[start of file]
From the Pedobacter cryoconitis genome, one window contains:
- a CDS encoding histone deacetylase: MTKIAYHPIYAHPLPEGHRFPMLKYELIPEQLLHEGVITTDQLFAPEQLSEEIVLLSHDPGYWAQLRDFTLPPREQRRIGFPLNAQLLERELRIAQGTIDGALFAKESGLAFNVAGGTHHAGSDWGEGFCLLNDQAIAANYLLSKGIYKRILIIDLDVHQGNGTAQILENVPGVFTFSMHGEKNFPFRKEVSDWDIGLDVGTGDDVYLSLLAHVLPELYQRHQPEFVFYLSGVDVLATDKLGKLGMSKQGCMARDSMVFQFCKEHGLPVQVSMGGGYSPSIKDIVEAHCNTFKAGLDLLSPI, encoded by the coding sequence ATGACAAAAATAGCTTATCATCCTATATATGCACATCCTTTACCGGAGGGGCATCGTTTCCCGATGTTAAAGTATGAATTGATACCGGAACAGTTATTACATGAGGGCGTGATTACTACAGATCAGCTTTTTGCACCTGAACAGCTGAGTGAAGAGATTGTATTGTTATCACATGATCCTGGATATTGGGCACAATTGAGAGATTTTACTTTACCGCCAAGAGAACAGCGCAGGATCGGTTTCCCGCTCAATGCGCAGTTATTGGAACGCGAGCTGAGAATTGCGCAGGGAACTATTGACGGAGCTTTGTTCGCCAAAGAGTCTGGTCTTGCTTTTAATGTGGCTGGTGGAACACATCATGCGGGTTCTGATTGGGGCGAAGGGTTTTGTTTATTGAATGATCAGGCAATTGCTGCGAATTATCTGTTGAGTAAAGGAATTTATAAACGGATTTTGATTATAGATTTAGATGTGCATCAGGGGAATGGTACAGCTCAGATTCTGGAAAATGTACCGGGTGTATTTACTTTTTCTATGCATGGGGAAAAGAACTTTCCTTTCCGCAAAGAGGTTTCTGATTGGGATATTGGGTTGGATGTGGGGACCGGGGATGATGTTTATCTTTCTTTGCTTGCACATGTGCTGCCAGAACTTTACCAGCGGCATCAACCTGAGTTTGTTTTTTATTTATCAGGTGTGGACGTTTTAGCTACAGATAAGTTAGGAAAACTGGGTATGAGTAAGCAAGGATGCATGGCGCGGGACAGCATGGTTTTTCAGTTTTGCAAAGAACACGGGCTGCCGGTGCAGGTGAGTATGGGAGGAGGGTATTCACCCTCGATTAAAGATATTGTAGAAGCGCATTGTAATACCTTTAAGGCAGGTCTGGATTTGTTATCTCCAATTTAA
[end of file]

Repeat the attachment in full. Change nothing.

From the Pedobacter cryoconitis genome, one window contains:
- a CDS encoding histone deacetylase: MTKIAYHPIYAHPLPEGHRFPMLKYELIPEQLLHEGVITTDQLFAPEQLSEEIVLLSHDPGYWAQLRDFTLPPREQRRIGFPLNAQLLERELRIAQGTIDGALFAKESGLAFNVAGGTHHAGSDWGEGFCLLNDQAIAANYLLSKGIYKRILIIDLDVHQGNGTAQILENVPGVFTFSMHGEKNFPFRKEVSDWDIGLDVGTGDDVYLSLLAHVLPELYQRHQPEFVFYLSGVDVLATDKLGKLGMSKQGCMARDSMVFQFCKEHGLPVQVSMGGGYSPSIKDIVEAHCNTFKAGLDLLSPI, encoded by the coding sequence ATGACAAAAATAGCTTATCATCCTATATATGCACATCCTTTACCGGAGGGGCATCGTTTCCCGATGTTAAAGTATGAATTGATACCGGAACAGTTATTACATGAGGGCGTGATTACTACAGATCAGCTTTTTGCACCTGAACAGCTGAGTGAAGAGATTGTATTGTTATCACATGATCCTGGATATTGGGCACAATTGAGAGATTTTACTTTACCGCCAAGAGAACAGCGCAGGATCGGTTTCCCGCTCAATGCGCAGTTATTGGAACGCGAGCTGAGAATTGCGCAGGGAACTATTGACGGAGCTTTGTTCGCCAAAGAGTCTGGTCTTGCTTTTAATGTGGCTGGTGGAACACATCATGCGGGTTCTGATTGGGGCGAAGGGTTTTGTTTATTGAATGATCAGGCAATTGCTGCGAATTATCTGTTGAGTAAAGGAATTTATAAACGGATTTTGATTATAGATTTAGATGTGCATCAGGGGAATGGTACAGCTCAGATTCTGGAAAATGTACCGGGTGTATTTACTTTTTCTATGCATGGGGAAAAGAACTTTCCTTTCCGCAAAGAGGTTTCTGATTGGGATATTGGGTTGGATGTGGGGACCGGGGATGATGTTTATCTTTCTTTGCTTGCACATGTGCTGCCAGAACTTTACCAGCGGCATCAACCTGAGTTTGTTTTTTATTTATCAGGTGTGGACGTTTTAGCTACAGATAAGTTAGGAAAACTGGGTATGAGTAAGCAAGGATGCATGGCGCGGGACAGCATGGTTTTTCAGTTTTGCAAAGAACACGGGCTGCCGGTGCAGGTGAGTATGGGAGGAGGGTATTCACCCTCGATTAAAGATATTGTAGAAGCGCATTGTAATACCTTTAAGGCAGGTCTGGATTTGTTATCTCCAATTTAA